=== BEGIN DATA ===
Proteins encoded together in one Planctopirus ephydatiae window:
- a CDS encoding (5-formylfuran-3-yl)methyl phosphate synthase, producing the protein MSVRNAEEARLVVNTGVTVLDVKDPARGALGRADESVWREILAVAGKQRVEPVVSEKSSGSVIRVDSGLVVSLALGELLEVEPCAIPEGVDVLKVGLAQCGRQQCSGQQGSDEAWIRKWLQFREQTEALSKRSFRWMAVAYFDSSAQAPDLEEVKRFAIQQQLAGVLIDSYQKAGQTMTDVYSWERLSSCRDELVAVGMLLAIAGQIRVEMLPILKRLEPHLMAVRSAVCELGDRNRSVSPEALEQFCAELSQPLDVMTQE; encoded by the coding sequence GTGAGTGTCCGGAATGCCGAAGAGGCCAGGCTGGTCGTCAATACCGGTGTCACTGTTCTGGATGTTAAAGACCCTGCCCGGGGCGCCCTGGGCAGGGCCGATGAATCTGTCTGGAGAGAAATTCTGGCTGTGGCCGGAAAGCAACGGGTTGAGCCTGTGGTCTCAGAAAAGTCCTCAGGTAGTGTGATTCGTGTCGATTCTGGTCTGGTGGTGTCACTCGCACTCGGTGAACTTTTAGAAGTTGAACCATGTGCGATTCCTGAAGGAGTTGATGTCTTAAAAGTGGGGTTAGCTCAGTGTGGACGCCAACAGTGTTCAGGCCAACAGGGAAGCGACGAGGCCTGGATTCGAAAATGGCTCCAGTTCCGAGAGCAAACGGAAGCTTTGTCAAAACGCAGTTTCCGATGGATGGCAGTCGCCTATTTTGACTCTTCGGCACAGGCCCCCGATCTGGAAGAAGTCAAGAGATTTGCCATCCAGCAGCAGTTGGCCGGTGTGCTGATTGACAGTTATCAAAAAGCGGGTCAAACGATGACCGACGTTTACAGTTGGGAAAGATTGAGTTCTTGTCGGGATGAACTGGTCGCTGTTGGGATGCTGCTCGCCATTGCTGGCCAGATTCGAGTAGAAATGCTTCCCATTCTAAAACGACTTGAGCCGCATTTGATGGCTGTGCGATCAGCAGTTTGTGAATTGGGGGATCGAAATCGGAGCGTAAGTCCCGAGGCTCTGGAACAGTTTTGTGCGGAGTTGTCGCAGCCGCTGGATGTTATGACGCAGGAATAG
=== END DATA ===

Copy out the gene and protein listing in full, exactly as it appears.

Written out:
Proteins encoded together in one Planctopirus ephydatiae window:
- a CDS encoding (5-formylfuran-3-yl)methyl phosphate synthase, producing the protein MSVRNAEEARLVVNTGVTVLDVKDPARGALGRADESVWREILAVAGKQRVEPVVSEKSSGSVIRVDSGLVVSLALGELLEVEPCAIPEGVDVLKVGLAQCGRQQCSGQQGSDEAWIRKWLQFREQTEALSKRSFRWMAVAYFDSSAQAPDLEEVKRFAIQQQLAGVLIDSYQKAGQTMTDVYSWERLSSCRDELVAVGMLLAIAGQIRVEMLPILKRLEPHLMAVRSAVCELGDRNRSVSPEALEQFCAELSQPLDVMTQE; encoded by the coding sequence GTGAGTGTCCGGAATGCCGAAGAGGCCAGGCTGGTCGTCAATACCGGTGTCACTGTTCTGGATGTTAAAGACCCTGCCCGGGGCGCCCTGGGCAGGGCCGATGAATCTGTCTGGAGAGAAATTCTGGCTGTGGCCGGAAAGCAACGGGTTGAGCCTGTGGTCTCAGAAAAGTCCTCAGGTAGTGTGATTCGTGTCGATTCTGGTCTGGTGGTGTCACTCGCACTCGGTGAACTTTTAGAAGTTGAACCATGTGCGATTCCTGAAGGAGTTGATGTCTTAAAAGTGGGGTTAGCTCAGTGTGGACGCCAACAGTGTTCAGGCCAACAGGGAAGCGACGAGGCCTGGATTCGAAAATGGCTCCAGTTCCGAGAGCAAACGGAAGCTTTGTCAAAACGCAGTTTCCGATGGATGGCAGTCGCCTATTTTGACTCTTCGGCACAGGCCCCCGATCTGGAAGAAGTCAAGAGATTTGCCATCCAGCAGCAGTTGGCCGGTGTGCTGATTGACAGTTATCAAAAAGCGGGTCAAACGATGACCGACGTTTACAGTTGGGAAAGATTGAGTTCTTGTCGGGATGAACTGGTCGCTGTTGGGATGCTGCTCGCCATTGCTGGCCAGATTCGAGTAGAAATGCTTCCCATTCTAAAACGACTTGAGCCGCATTTGATGGCTGTGCGATCAGCAGTTTGTGAATTGGGGGATCGAAATCGGAGCGTAAGTCCCGAGGCTCTGGAACAGTTTTGTGCGGAGTTGTCGCAGCCGCTGGATGTTATGACGCAGGAATAG